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College Corner: Eliza Blair ’07, Science Fiction and Fantasy Writing award winner

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February 18, 2005

Eliza Blair ’07 was recently named First Runner-Up in the Dell Magazines Award for Undergraduate Excellence in Science Fiction and Fantasy Writing (previously known as the Isaac Asimov Award) for her short story, “Friends in Need.” The Daily Gazette recently interviewed Blair about her story and her writing process. Daily Gazette: What were your parents’ and friends reactions to the news about your award?

Eliza Blair: AAAAAAAAAAH! No, seriously. AAAAAAAAAAAAH! (And that was just my mom!).

DG: How long had you worked on the story? What’s it about?

EB: I came up with the concept for the story about three years ago, when I was a senior in high school and volunteering at my local animal shelter. The story is, at its most basic, about a little girl named Sally who has just turned four. Her parents take her to their local animal shelter to choose a birthday pet. However, this is not your average shelter – all of the animals here have, at one point or another over the past year, spontaneously and mysteriously gained the ability to speak. Nobody knows how or why this is happening, but it becomes clear by the end of the story that even the adults in this world are baffled as to how to deal with this phenomenon. The well-intentioned efforts of the head of the shelter, Gracie, are offset by the vituperative ramblings of Maximus, an orange tabby cat and self-styled revolutionary. In my mind, the story is really about Sally’s introverted mental landscape growing a little bigger in the face of incipient social change, and Sally beginning to come to terms with the fact that the world is not always as happy a place as she has been led to believe.

DG: Do you write stories often? Do you write during the school year, or mostly on breaks?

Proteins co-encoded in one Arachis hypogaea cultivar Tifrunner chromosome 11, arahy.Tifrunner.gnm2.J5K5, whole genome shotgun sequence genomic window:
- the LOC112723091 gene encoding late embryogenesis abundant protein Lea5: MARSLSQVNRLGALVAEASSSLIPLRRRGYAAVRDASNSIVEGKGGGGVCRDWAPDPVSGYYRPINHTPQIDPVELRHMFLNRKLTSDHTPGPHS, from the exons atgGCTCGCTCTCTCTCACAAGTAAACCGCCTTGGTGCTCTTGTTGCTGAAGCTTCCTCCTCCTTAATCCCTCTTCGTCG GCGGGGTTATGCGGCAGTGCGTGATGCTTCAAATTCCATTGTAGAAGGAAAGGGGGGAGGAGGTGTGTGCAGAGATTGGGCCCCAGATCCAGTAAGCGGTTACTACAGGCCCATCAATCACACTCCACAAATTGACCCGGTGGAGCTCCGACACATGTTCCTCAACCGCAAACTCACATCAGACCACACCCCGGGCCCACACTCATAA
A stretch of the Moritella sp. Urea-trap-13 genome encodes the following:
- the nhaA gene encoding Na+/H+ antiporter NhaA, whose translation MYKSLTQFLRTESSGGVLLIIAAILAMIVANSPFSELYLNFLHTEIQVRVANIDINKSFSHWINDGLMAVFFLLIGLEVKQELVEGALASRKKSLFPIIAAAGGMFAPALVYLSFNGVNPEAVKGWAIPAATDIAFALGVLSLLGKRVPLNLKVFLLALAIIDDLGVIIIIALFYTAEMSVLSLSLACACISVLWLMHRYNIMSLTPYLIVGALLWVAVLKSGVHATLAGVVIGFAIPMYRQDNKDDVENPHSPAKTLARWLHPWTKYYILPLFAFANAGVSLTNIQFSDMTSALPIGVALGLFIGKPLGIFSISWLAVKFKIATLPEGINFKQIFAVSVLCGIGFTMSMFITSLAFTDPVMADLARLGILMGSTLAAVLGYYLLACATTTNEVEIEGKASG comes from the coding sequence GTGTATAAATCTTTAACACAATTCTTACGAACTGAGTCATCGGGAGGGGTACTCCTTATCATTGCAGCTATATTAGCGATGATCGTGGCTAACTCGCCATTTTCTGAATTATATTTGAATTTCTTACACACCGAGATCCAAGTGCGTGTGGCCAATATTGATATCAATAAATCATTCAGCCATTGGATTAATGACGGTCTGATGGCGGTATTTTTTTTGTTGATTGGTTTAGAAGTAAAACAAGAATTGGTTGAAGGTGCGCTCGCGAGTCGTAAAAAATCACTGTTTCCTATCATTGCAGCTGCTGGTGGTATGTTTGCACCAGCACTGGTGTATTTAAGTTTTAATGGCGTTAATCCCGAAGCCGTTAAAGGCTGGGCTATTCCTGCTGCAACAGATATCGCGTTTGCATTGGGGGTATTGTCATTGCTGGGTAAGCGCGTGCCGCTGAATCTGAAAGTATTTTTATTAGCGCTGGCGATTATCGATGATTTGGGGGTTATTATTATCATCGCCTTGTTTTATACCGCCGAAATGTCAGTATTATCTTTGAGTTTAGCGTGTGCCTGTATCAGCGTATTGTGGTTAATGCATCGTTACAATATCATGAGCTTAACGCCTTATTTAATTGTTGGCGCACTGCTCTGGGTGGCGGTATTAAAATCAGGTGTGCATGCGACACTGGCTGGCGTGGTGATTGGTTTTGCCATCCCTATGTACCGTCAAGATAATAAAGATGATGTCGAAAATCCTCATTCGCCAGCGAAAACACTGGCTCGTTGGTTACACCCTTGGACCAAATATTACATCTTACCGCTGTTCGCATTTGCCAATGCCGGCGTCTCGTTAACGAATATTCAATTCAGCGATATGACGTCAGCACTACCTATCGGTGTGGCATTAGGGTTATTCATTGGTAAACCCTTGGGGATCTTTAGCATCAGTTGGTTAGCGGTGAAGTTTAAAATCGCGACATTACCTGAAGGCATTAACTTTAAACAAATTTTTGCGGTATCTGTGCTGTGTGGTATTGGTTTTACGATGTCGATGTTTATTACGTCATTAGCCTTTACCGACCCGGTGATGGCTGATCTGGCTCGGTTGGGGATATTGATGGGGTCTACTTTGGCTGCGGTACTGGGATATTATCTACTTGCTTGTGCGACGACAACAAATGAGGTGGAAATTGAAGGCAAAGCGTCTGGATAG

EB: I love to write, but as a Swarthmore Physics major I don’t have much time during the school year to do so. I’ve tried to combat this by taking classes such as Fiction Workshop (stories = homework!) with some success, and I’ve enjoyed them so much that I plan to minor in Creative Writing.

DG: How long have you been writing?

EB: I didn’t write much as a kid, but after I discovered poetry as a middle-schooler, I began to try my hand at various styles. The summer after I turned eleven I spent three months in front of the computer banging out a forty-page novella (single spaced, size 10 font) titled “Dragon Man”, of which I was very proud. It was horrible, of course, but nobody had the heart to tell me. Luckily the manuscript was lost forever after my backup floppy disk got corrupted. There are some things I could never live down.

DG: Any other random tidbits or thoughts you’d like to add?

EB: I’ve met plenty of folks over the years who love to write, but are afraid to show anyone their work or submit for publication because it “isn’t good enough”, or because “so many people are better than me”. I did the same thing for a long time, but eventually realized (after years of doing it the hard way) that the only way to improve is to ask others’ advice. A succession of English teachers, friends, and patient magazine editors, as well as my extremely understanding parents, have made me a much better writer, and there is no way that I can ever thank them enough. So I say to you, the writer, that leaving your creations in a box in your closet is simply Not Allowed. There are thousands of publications out there, both in print and on the internet, which would love to see your work. Ask a friend what they think, and tell them to be blunt. Even better, join a writing class or an online group such as Critters (http://critters.org) which will help you figure out your strengths and weaknesses as a writer.